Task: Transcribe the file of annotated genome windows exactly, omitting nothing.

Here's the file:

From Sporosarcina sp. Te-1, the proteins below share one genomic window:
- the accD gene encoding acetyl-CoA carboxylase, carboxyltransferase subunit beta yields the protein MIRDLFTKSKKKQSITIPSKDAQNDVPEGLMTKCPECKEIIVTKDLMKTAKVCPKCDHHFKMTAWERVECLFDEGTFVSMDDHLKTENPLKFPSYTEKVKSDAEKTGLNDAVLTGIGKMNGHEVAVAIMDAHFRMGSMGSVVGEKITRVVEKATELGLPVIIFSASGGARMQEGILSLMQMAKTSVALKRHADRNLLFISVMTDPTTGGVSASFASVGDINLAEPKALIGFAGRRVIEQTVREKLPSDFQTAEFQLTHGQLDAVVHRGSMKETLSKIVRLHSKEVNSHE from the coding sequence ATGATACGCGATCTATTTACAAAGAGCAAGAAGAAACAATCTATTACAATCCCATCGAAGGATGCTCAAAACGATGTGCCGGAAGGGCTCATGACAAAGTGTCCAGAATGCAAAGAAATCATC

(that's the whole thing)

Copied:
From Sporosarcina sp. Te-1, the proteins below share one genomic window:
- the accD gene encoding acetyl-CoA carboxylase, carboxyltransferase subunit beta yields the protein MIRDLFTKSKKKQSITIPSKDAQNDVPEGLMTKCPECKEIIVTKDLMKTAKVCPKCDHHFKMTAWERVECLFDEGTFVSMDDHLKTENPLKFPSYTEKVKSDAEKTGLNDAVLTGIGKMNGHEVAVAIMDAHFRMGSMGSVVGEKITRVVEKATELGLPVIIFSASGGARMQEGILSLMQMAKTSVALKRHADRNLLFISVMTDPTTGGVSASFASVGDINLAEPKALIGFAGRRVIEQTVREKLPSDFQTAEFQLTHGQLDAVVHRGSMKETLSKIVRLHSKEVNSHE from the coding sequence ATGATACGCGATCTATTTACAAAGAGCAAGAAGAAACAATCTATTACAATCCCATCGAAGGATGCTCAAAACGATGTGCCGGAAGGGCTCATGACAAAGTGTCCAGAATGCAAAGAAATCATC